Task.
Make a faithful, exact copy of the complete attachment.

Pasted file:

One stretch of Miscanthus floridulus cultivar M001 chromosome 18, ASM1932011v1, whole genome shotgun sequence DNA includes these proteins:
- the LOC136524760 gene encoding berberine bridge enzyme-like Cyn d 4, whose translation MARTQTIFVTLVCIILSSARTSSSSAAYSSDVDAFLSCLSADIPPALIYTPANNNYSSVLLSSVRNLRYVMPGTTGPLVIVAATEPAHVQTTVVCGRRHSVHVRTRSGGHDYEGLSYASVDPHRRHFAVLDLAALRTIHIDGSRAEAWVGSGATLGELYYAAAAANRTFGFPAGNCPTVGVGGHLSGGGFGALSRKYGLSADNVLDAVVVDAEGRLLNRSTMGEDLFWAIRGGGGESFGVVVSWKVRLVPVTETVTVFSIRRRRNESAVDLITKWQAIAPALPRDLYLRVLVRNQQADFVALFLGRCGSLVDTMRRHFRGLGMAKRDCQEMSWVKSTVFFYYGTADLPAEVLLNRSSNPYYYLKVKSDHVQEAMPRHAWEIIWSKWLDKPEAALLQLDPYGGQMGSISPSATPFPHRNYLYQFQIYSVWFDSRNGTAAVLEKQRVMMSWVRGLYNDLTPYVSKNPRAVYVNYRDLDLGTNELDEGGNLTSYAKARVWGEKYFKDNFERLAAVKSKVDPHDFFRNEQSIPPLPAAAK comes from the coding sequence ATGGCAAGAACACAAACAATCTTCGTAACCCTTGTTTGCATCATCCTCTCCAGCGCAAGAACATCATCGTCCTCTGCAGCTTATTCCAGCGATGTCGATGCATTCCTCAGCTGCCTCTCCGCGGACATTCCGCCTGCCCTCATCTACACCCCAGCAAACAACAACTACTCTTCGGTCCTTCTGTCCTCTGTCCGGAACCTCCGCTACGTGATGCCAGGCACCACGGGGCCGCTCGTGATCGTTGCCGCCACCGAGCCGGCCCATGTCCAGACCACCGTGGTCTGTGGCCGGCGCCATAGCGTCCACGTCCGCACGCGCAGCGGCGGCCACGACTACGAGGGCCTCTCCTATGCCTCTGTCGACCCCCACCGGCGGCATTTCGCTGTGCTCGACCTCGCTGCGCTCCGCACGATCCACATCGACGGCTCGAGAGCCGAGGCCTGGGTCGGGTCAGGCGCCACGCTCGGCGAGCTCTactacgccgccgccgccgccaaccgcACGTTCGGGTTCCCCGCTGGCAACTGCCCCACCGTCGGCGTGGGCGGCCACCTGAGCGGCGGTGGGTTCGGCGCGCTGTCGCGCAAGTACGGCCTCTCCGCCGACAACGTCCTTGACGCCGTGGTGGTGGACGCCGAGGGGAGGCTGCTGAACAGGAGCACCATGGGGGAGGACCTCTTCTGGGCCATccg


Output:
One stretch of Miscanthus floridulus cultivar M001 chromosome 18, ASM1932011v1, whole genome shotgun sequence DNA includes these proteins:
- the LOC136524760 gene encoding berberine bridge enzyme-like Cyn d 4, whose translation MARTQTIFVTLVCIILSSARTSSSSAAYSSDVDAFLSCLSADIPPALIYTPANNNYSSVLLSSVRNLRYVMPGTTGPLVIVAATEPAHVQTTVVCGRRHSVHVRTRSGGHDYEGLSYASVDPHRRHFAVLDLAALRTIHIDGSRAEAWVGSGATLGELYYAAAAANRTFGFPAGNCPTVGVGGHLSGGGFGALSRKYGLSADNVLDAVVVDAEGRLLNRSTMGEDLFWAIRGGGGESFGVVVSWKVRLVPVTETVTVFSIRRRRNESAVDLITKWQAIAPALPRDLYLRVLVRNQQADFVALFLGRCGSLVDTMRRHFRGLGMAKRDCQEMSWVKSTVFFYYGTADLPAEVLLNRSSNPYYYLKVKSDHVQEAMPRHAWEIIWSKWLDKPEAALLQLDPYGGQMGSISPSATPFPHRNYLYQFQIYSVWFDSRNGTAAVLEKQRVMMSWVRGLYNDLTPYVSKNPRAVYVNYRDLDLGTNELDEGGNLTSYAKARVWGEKYFKDNFERLAAVKSKVDPHDFFRNEQSIPPLPAAAK comes from the coding sequence ATGGCAAGAACACAAACAATCTTCGTAACCCTTGTTTGCATCATCCTCTCCAGCGCAAGAACATCATCGTCCTCTGCAGCTTATTCCAGCGATGTCGATGCATTCCTCAGCTGCCTCTCCGCGGACATTCCGCCTGCCCTCATCTACACCCCAGCAAACAACAACTACTCTTCGGTCCTTCTGTCCTCTGTCCGGAACCTCCGCTACGTGATGCCAGGCACCACGGGGCCGCTCGTGATCGTTGCCGCCACCGAGCCGGCCCATGTCCAGACCACCGTGGTCTGTGGCCGGCGCCATAGCGTCCACGTCCGCACGCGCAGCGGCGGCCACGACTACGAGGGCCTCTCCTATGCCTCTGTCGACCCCCACCGGCGGCATTTCGCTGTGCTCGACCTCGCTGCGCTCCGCACGATCCACATCGACGGCTCGAGAGCCGAGGCCTGGGTCGGGTCAGGCGCCACGCTCGGCGAGCTCTactacgccgccgccgccgccaaccgcACGTTCGGGTTCCCCGCTGGCAACTGCCCCACCGTCGGCGTGGGCGGCCACCTGAGCGGCGGTGGGTTCGGCGCGCTGTCGCGCAAGTACGGCCTCTCCGCCGACAACGTCCTTGACGCCGTGGTGGTGGACGCCGAGGGGAGGCTGCTGAACAGGAGCACCATGGGGGAGGACCTCTTCTGGGCCATccg